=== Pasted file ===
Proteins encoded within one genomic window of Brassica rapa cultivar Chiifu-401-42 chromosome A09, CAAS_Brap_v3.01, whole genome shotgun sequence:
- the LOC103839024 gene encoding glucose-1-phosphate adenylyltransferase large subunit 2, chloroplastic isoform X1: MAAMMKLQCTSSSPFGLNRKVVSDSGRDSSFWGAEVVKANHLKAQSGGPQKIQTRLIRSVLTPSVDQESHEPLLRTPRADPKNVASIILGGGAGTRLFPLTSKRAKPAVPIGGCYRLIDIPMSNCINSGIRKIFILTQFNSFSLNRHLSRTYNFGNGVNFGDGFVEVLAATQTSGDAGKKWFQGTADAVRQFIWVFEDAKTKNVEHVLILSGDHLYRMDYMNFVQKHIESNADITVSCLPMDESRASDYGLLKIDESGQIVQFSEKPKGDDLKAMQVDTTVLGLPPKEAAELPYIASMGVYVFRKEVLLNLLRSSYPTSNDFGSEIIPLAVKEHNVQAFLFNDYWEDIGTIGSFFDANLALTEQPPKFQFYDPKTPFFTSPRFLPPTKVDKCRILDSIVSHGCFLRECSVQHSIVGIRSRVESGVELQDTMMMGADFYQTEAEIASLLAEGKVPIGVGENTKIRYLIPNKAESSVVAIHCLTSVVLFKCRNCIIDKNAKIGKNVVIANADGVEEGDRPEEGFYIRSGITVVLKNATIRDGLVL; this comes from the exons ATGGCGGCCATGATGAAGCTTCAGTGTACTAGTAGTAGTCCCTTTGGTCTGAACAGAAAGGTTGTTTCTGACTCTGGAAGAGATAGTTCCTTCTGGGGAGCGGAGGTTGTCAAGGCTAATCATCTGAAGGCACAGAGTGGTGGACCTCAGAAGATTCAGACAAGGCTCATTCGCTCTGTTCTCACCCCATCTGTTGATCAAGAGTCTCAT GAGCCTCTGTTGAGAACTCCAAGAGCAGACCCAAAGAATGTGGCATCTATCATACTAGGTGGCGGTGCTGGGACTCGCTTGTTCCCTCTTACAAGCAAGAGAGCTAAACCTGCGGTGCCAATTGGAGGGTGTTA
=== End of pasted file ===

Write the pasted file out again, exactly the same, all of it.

Proteins encoded within one genomic window of Brassica rapa cultivar Chiifu-401-42 chromosome A09, CAAS_Brap_v3.01, whole genome shotgun sequence:
- the LOC103839024 gene encoding glucose-1-phosphate adenylyltransferase large subunit 2, chloroplastic isoform X1: MAAMMKLQCTSSSPFGLNRKVVSDSGRDSSFWGAEVVKANHLKAQSGGPQKIQTRLIRSVLTPSVDQESHEPLLRTPRADPKNVASIILGGGAGTRLFPLTSKRAKPAVPIGGCYRLIDIPMSNCINSGIRKIFILTQFNSFSLNRHLSRTYNFGNGVNFGDGFVEVLAATQTSGDAGKKWFQGTADAVRQFIWVFEDAKTKNVEHVLILSGDHLYRMDYMNFVQKHIESNADITVSCLPMDESRASDYGLLKIDESGQIVQFSEKPKGDDLKAMQVDTTVLGLPPKEAAELPYIASMGVYVFRKEVLLNLLRSSYPTSNDFGSEIIPLAVKEHNVQAFLFNDYWEDIGTIGSFFDANLALTEQPPKFQFYDPKTPFFTSPRFLPPTKVDKCRILDSIVSHGCFLRECSVQHSIVGIRSRVESGVELQDTMMMGADFYQTEAEIASLLAEGKVPIGVGENTKIRYLIPNKAESSVVAIHCLTSVVLFKCRNCIIDKNAKIGKNVVIANADGVEEGDRPEEGFYIRSGITVVLKNATIRDGLVL; this comes from the exons ATGGCGGCCATGATGAAGCTTCAGTGTACTAGTAGTAGTCCCTTTGGTCTGAACAGAAAGGTTGTTTCTGACTCTGGAAGAGATAGTTCCTTCTGGGGAGCGGAGGTTGTCAAGGCTAATCATCTGAAGGCACAGAGTGGTGGACCTCAGAAGATTCAGACAAGGCTCATTCGCTCTGTTCTCACCCCATCTGTTGATCAAGAGTCTCAT GAGCCTCTGTTGAGAACTCCAAGAGCAGACCCAAAGAATGTGGCATCTATCATACTAGGTGGCGGTGCTGGGACTCGCTTGTTCCCTCTTACAAGCAAGAGAGCTAAACCTGCGGTGCCAATTGGAGGGTGTTA